Celebrations galore in different parts of the country.
Come January, India gets ready to celebrate a host of harvest festivals.
The spring season, Hindu month of Magh, is welcomed with much pomp and show.
In Maharashtra, people celebrate Makar Sankranti by distributing til gul; while in Gujarat, kite flying is a sport.
Those in Tamil Nadu welcome Pongal by preparing sweet and savoury snacks.
In North India, Lohri involves dancing and feasting, while in the north east, people bond over Bihu.
Take a look at these photographs that capture the myriad moods and traditions of these festivals.
Hindu devotees lead a cow tethered to a rope over a fire during a ritual to mark the Makar Sankranti festival in Bengaluru, Karnataka.
Makar Sankranti marks the start of the harvest season.
Photograph: Abhishek N Chinnappa/Reuters
A paper lantern is released to celebrate Makar Sankranti. In Gujarat, people celebrate the festival by flying kites and lanterns.
Photograph: Amit Dave/Reuters
In Madurai and parts of Tamil Nadu, celebrations include Jallikattu, a controversial bull-taming sport. Villagers try to control a bull ahead of harvest festival of Pongal.
In parts of northern India, devotees take a dip in the Ganga before an aarti is performed.
Seen here is a Hindu priest lighting a traditional lamp to perform the evening prayers on the banks of river Ganges in Allahabad.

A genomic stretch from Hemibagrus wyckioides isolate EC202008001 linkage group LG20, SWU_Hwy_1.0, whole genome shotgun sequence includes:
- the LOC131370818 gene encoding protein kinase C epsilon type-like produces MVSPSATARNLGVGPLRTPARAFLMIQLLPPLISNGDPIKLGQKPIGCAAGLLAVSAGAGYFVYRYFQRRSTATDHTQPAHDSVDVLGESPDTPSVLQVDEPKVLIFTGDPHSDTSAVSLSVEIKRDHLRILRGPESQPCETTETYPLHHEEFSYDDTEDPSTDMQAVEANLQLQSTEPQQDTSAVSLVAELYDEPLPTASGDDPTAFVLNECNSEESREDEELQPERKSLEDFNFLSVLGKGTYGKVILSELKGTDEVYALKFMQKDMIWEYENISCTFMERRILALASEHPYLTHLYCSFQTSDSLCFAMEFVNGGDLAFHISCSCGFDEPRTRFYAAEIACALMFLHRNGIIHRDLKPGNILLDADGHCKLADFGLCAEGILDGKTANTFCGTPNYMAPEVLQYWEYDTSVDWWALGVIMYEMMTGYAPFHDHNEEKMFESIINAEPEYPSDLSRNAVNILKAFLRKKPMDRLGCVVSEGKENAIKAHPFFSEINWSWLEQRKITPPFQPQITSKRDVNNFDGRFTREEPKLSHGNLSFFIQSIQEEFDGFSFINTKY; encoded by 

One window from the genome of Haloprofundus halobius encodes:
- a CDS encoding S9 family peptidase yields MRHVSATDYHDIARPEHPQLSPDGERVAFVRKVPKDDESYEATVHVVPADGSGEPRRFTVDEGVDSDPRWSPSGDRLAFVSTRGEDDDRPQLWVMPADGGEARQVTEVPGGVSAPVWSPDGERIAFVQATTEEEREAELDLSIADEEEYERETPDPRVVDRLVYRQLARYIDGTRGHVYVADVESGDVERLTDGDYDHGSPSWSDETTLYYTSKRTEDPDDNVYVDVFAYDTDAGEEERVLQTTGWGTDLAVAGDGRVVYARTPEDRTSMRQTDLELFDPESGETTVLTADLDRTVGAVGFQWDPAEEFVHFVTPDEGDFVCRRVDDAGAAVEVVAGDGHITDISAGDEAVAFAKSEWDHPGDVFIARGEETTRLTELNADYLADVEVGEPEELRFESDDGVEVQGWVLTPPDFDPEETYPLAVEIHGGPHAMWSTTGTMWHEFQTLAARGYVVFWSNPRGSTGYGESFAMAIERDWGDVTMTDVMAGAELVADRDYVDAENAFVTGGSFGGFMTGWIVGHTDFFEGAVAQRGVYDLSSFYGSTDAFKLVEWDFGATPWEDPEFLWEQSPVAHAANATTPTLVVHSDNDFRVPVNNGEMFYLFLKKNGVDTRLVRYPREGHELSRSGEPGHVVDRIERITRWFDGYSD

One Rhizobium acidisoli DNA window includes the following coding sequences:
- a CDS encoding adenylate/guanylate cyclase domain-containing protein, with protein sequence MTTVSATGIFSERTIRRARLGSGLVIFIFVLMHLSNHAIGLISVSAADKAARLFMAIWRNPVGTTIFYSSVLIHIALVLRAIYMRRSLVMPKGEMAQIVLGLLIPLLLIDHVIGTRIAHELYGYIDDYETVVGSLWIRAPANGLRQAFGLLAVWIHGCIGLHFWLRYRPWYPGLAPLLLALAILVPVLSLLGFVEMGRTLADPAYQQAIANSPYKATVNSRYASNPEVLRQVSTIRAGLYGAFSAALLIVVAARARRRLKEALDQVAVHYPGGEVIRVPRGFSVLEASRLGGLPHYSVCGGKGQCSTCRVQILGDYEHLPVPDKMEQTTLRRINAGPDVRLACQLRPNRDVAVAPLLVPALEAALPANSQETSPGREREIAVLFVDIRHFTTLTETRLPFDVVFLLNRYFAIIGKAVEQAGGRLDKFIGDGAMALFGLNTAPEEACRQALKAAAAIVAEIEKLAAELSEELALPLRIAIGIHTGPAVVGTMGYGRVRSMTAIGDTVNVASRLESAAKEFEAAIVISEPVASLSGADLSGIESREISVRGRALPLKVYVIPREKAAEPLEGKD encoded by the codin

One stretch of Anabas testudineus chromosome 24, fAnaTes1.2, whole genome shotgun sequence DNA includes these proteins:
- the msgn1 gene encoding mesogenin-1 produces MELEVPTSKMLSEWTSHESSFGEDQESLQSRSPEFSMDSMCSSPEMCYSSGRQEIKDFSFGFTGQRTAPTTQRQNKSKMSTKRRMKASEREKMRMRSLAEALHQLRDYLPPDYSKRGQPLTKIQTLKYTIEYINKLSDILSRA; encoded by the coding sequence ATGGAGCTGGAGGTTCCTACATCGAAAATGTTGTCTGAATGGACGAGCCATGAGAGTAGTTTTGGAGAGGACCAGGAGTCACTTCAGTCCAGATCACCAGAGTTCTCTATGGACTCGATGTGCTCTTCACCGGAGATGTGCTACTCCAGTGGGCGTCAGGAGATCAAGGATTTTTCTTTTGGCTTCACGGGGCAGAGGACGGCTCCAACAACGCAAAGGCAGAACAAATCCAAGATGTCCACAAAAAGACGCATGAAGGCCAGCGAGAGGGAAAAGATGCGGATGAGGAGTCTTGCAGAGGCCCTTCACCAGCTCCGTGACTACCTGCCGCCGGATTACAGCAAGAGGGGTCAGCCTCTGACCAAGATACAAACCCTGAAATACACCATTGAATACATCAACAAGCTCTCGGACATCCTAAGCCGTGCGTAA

Photograph: Jitendra Prakash/Reuters
In the north-eastern state of Assam, villagers indulge in community fishing to celebrate Bihu. The ritual marks the end of the winter harvesting season.
In Karnataka, farmers participate in Kambala, an annual buffalo race. It is believed to please the Gods for a good harvest.
Photograph: Abhishek Chinnappa/Reuters
In Tamil Nadu, Pongal celebrations include boiling a pot of rice from the first harvest of the year and offering it to the Sun God.
Photograph: Danish Siddiqui/Reuters
In Maharashtra, people exchange sugarcane and distribute til gul, a sweet made from sesame seeds.
Photograph: Wikimedia Commons
In Punjab, women perform kikli, a traditional dance, in front of a bonfire to celebrate Lohri. People pop puffed rice, sweets, sugarcane and corn into the bonfire to mark the festival post which til revari, and gachak -- sweets made from sesame seeds and jaggery -- are exchanged.